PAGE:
Plague Ship [14 Hispis 4385]
The nycathath was rather nonplussed by Grinwipey's outburst. "Forgive me, but I don't understand." (I didn't understand a lot of the words either, except 'anaphoresis', and that didn't make sense the way Grinwipey was using it.)
"You're trying to lure us over for the old murderburger 'n flinch flies, sure as the dashitzie," explained Grinwipey.
"I beg your pardon?"
Rheng smirked. "You plan to bring us to the back of the Doöaru inistella. Then you kill those who go there. After that, you come back here and kill the rest of us. The profit? A very nice prime sky-yacht, even if the inistella cannot fit inside it."
The nycathath flapped his wings. "I intend no such iniquity!"
"Precisely what someone who intended such an iniquity would say!" noted Phaniet.
"My companions have a point. To wit: why would five wise Rassimel philosophers be caught unawares by the plague?" I asked.
"Who would expect that contagion could come to us, so deep in the sky?" asked the nycathath. "And they were tired for some time before; perhaps they were not aware of their disease, or perhaps they were too tired to understand the peril that they were in."
"Hoi, snoofter-doofting bat boy, I ain't been churfing my scruffles all night. I understand what peril I'm in," said Grinwipey. "And if'n you don't give up that chuppy little pot of turd-lard story of yours and at least come up with something interesting, I ain't even gonna give you the gun-blundered time o' day."
"Then I shall demonstrate my bona fides in terms that cannot be denied!" thundered the nycathath. He leapt off the balcony, his wings booming as they smashed the sky.
"One does pick up the oddest little bits of sky-wrack when one travels this far from Ketheria," I noted, when he was not quite out of earshot.
"Not greatly do I trust the beast!" said Vae, "Not likely is he to remain departed!" She clawed a few splinters off the edge of the balcon, and turned them into massive glass cardinals with razor-edged tentacles, and black Locador spikes crowning from their heads.
"I imagine the next move is for the inistella to try to crush us," I guessed. "Unless they're trying to capture the yacht altogether." I called to Windigar to escape energetically if the star island came any closer than the quarter-mile -- viz. one body-length -- it already was. I don't know how fast an inistella can pounce.
It didn't. The nycathath flew back to Doöaru, stomped into a hut, and came out with a stripey parcel in his arms. A quadrupedal horror bound it to his chest with some sort of spell. The nycathath spread his huge wings and flew leadenly towards us.
Kantele stared at it. "Or we might be wrong."
The nycathath approached, holding something that looked -- as best as we could tell -- like a sleeping Rassimel woman dressed rather informally. It was impossible to determine if she was a philosopher or not at this distance, though. He roared, "Again, I request that I may land upon your deck, and my dear sick friend Kazrie oa Stamps with me?"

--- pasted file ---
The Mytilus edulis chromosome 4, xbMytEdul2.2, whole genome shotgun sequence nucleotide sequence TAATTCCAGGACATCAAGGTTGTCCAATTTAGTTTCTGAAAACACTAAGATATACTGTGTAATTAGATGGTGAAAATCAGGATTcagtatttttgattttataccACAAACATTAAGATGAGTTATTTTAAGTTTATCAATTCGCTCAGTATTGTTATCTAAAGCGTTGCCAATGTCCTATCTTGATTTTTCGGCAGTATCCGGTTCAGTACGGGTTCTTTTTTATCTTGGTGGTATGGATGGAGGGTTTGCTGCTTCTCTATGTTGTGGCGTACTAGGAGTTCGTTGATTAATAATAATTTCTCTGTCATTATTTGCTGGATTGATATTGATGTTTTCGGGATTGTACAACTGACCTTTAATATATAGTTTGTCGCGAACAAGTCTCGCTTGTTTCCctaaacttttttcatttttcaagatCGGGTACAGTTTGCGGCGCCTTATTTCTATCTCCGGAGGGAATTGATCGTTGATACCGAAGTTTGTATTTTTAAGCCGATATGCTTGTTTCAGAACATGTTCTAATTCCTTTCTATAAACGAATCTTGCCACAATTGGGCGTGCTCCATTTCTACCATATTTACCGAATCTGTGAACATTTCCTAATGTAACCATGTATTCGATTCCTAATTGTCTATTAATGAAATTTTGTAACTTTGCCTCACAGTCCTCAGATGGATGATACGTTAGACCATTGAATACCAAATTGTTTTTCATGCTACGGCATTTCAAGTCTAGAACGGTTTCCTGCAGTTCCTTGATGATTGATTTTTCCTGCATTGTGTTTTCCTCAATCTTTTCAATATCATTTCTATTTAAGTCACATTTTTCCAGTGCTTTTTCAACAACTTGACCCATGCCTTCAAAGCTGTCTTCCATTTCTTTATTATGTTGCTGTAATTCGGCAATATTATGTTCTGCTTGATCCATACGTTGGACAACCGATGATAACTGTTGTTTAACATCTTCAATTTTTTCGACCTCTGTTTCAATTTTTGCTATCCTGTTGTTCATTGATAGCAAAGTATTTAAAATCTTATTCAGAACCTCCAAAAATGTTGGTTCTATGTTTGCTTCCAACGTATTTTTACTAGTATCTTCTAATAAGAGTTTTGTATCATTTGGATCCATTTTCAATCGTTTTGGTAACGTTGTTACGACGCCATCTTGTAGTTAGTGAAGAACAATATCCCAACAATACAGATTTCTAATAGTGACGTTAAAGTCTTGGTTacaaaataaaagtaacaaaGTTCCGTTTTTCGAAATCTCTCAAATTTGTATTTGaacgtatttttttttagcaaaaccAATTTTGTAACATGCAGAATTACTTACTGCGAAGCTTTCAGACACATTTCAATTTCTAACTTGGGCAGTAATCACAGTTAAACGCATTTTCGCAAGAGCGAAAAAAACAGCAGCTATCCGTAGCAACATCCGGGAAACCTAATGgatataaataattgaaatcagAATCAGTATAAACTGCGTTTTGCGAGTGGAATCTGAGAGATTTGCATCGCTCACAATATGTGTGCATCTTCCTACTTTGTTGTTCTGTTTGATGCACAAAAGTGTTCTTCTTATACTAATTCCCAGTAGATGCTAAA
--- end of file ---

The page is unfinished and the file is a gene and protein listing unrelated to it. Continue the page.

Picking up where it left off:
"Yes, of course," I said. Vae's glass birds perched massively on the balcony, glaring at the monster -- the foreign monster, not their creatrix, who was busy turning the thready breezes into coiled serpentine distortions of distance, ready to strike at need.
The nycathath landed with a thump, and cradled the Rassimel woman in his arms. "The situation is straightforward and wholly innocent. I do nothing the least bit dishonorable."
"Yeah, yeah, that's what I always say when the guard catches me carrying an unconscious Rassy," said Grinwipey.
I spread my wings to fly towards the woman, for medical reasons. Phaniet grabbed my tail. "Careful, Sythyry. It's probably some trickier trap, like Wipey asked for."
"Right. Stupid of me," I said. I stared at the Rassimel-looking bundle with three senses, and the Eye of Mirizan and Melizan. "It looks like a sick Rassimel woman with a don't-fall spell on her."
"Right," hissed Rheng. "Monster, put the woman down there. Then retreat to the other end of the balcony."
The nycathath frowned. "Prime courtesy has its own distinctive flavor."
"Is that why you consider this 'Kazrie' woman your dear friend?" asked Phaniet.
"She is an exception," admitted the monster.
Vae hissed angrily and lashed her tail, dripping with strange Locador spells. "Not discourteous are my primes! Not happily will I endure their insulting, thou wicked beast!"
The nycathath sat on the far end of the balcony, crossing his arms, crossing his legs, and looking generally quite cross. "I am here as a barely-tolerated guest asking for a favor, and so I shall not investigate in any detail about precisely who is insulting precisely whom. I shall endure insults and worse, for the sake of Kazrie and the others."
Yerenthax and Rheng and some curling intangible discontinuities in space interposed themselves between me and the nycathath. Vae ripped her earmuffs off and stood by my side as I inspected my patient. Or, rather, as I checked her basic life signs (pulse: slow and weak. Breathing: slow and weak. Fur: limp and unlustrous. Temperature: cool, but that might be due to a recent flight. Eyes: closed, and dim and blank when I pried an eyelid open. Urine: unavailable.) I didn't quite remember if there was anything I needed to do about the plague, besides the basic spell. I didn't think so. But I hadn't looked at the topic in over a century.
So I cast Wake from Mircannis’ Endless Slumber in the obvious way. It is not possible to forget a spell, since spells are artificial limbs grafted onto one's psyche. But it is possible how to forget how to use one well, as with any other artificial limb one has not used or even thought about in a century.
She woke up promptly, opened her eyes, and stared at me. "Who are you, and what have you done with my village?"